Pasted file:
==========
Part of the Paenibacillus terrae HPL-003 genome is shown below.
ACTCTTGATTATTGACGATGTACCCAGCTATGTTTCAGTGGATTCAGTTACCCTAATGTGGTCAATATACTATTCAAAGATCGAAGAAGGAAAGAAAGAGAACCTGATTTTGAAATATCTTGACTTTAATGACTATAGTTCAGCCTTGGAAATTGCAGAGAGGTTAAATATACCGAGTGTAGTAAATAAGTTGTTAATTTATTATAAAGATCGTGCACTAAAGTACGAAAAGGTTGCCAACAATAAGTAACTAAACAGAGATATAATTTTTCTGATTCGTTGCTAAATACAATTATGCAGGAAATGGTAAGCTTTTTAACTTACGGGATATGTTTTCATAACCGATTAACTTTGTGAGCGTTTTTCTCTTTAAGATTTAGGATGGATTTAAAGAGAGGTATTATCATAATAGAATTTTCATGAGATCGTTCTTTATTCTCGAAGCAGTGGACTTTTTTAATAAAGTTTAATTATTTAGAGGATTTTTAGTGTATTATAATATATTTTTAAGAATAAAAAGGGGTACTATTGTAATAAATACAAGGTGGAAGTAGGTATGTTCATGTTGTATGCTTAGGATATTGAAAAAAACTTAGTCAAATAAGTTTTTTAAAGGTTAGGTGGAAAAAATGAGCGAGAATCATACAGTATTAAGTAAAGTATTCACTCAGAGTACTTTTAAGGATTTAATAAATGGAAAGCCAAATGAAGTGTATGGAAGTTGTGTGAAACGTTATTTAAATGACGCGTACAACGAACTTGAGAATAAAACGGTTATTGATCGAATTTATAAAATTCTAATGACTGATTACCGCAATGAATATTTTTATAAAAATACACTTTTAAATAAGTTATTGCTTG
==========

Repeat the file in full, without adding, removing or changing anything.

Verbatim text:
Part of the Paenibacillus terrae HPL-003 genome is shown below.
ACTCTTGATTATTGACGATGTACCCAGCTATGTTTCAGTGGATTCAGTTACCCTAATGTGGTCAATATACTATTCAAAGATCGAAGAAGGAAAGAAAGAGAACCTGATTTTGAAATATCTTGACTTTAATGACTATAGTTCAGCCTTGGAAATTGCAGAGAGGTTAAATATACCGAGTGTAGTAAATAAGTTGTTAATTTATTATAAAGATCGTGCACTAAAGTACGAAAAGGTTGCCAACAATAAGTAACTAAACAGAGATATAATTTTTCTGATTCGTTGCTAAATACAATTATGCAGGAAATGGTAAGCTTTTTAACTTACGGGATATGTTTTCATAACCGATTAACTTTGTGAGCGTTTTTCTCTTTAAGATTTAGGATGGATTTAAAGAGAGGTATTATCATAATAGAATTTTCATGAGATCGTTCTTTATTCTCGAAGCAGTGGACTTTTTTAATAAAGTTTAATTATTTAGAGGATTTTTAGTGTATTATAATATATTTTTAAGAATAAAAAGGGGTACTATTGTAATAAATACAAGGTGGAAGTAGGTATGTTCATGTTGTATGCTTAGGATATTGAAAAAAACTTAGTCAAATAAGTTTTTTAAAGGTTAGGTGGAAAAAATGAGCGAGAATCATACAGTATTAAGTAAAGTATTCACTCAGAGTACTTTTAAGGATTTAATAAATGGAAAGCCAAATGAAGTGTATGGAAGTTGTGTGAAACGTTATTTAAATGACGCGTACAACGAACTTGAGAATAAAACGGTTATTGATCGAATTTATAAAATTCTAATGACTGATTACCGCAATGAATATTTTTATAAAAATACACTTTTAAATAAGTTATTGCTTG